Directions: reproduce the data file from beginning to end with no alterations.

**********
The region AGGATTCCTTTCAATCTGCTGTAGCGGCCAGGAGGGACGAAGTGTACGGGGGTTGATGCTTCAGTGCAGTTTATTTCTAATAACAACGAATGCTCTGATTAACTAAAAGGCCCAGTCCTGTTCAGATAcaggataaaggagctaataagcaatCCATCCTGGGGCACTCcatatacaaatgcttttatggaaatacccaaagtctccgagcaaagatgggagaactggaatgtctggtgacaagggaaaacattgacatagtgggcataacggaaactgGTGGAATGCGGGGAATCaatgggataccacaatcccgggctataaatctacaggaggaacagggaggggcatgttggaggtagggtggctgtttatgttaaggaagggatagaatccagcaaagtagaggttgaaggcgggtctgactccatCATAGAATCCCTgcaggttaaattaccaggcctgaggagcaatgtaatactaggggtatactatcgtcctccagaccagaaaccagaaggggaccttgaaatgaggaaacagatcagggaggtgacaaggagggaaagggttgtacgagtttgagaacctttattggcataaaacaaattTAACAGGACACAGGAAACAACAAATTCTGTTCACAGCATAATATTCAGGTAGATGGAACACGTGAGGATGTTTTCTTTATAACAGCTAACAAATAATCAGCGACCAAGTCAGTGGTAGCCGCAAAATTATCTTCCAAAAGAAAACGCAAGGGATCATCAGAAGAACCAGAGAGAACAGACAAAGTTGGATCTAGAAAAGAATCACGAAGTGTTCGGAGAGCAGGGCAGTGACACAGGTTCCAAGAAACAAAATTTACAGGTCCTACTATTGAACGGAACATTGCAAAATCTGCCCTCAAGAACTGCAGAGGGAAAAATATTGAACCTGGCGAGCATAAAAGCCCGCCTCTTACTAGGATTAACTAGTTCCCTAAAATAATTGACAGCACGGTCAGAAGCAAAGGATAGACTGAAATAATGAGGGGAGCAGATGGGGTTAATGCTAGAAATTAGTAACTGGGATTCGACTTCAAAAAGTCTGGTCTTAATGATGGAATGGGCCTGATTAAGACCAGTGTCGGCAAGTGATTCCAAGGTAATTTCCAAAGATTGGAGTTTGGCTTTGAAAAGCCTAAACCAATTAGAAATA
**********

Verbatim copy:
The region AGGATTCCTTTCAATCTGCTGTAGCGGCCAGGAGGGACGAAGTGTACGGGGGTTGATGCTTCAGTGCAGTTTATTTCTAATAACAACGAATGCTCTGATTAACTAAAAGGCCCAGTCCTGTTCAGATAcaggataaaggagctaataagcaatCCATCCTGGGGCACTCcatatacaaatgcttttatggaaatacccaaagtctccgagcaaagatgggagaactggaatgtctggtgacaagggaaaacattgacatagtgggcataacggaaactgGTGGAATGCGGGGAATCaatgggataccacaatcccgggctataaatctacaggaggaacagggaggggcatgttggaggtagggtggctgtttatgttaaggaagggatagaatccagcaaagtagaggttgaaggcgggtctgactccatCATAGAATCCCTgcaggttaaattaccaggcctgaggagcaatgtaatactaggggtatactatcgtcctccagaccagaaaccagaaggggaccttgaaatgaggaaacagatcagggaggtgacaaggagggaaagggttgtacgagtttgagaacctttattggcataaaacaaattTAACAGGACACAGGAAACAACAAATTCTGTTCACAGCATAATATTCAGGTAGATGGAACACGTGAGGATGTTTTCTTTATAACAGCTAACAAATAATCAGCGACCAAGTCAGTGGTAGCCGCAAAATTATCTTCCAAAAGAAAACGCAAGGGATCATCAGAAGAACCAGAGAGAACAGACAAAGTTGGATCTAGAAAAGAATCACGAAGTGTTCGGAGAGCAGGGCAGTGACACAGGTTCCAAGAAACAAAATTTACAGGTCCTACTATTGAACGGAACATTGCAAAATCTGCCCTCAAGAACTGCAGAGGGAAAAATATTGAACCTGGCGAGCATAAAAGCCCGCCTCTTACTAGGATTAACTAGTTCCCTAAAATAATTGACAGCACGGTCAGAAGCAAAGGATAGACTGAAATAATGAGGGGAGCAGATGGGGTTAATGCTAGAAATTAGTAACTGGGATTCGACTTCAAAAAGTCTGGTCTTAATGATGGAATGGGCCTGATTAAGACCAGTGTCGGCAAGTGATTCCAAGGTAATTTCCAAAGATTGGAGTTTGGCTTTGAAAAGCCTAAACCAATTAGAAATA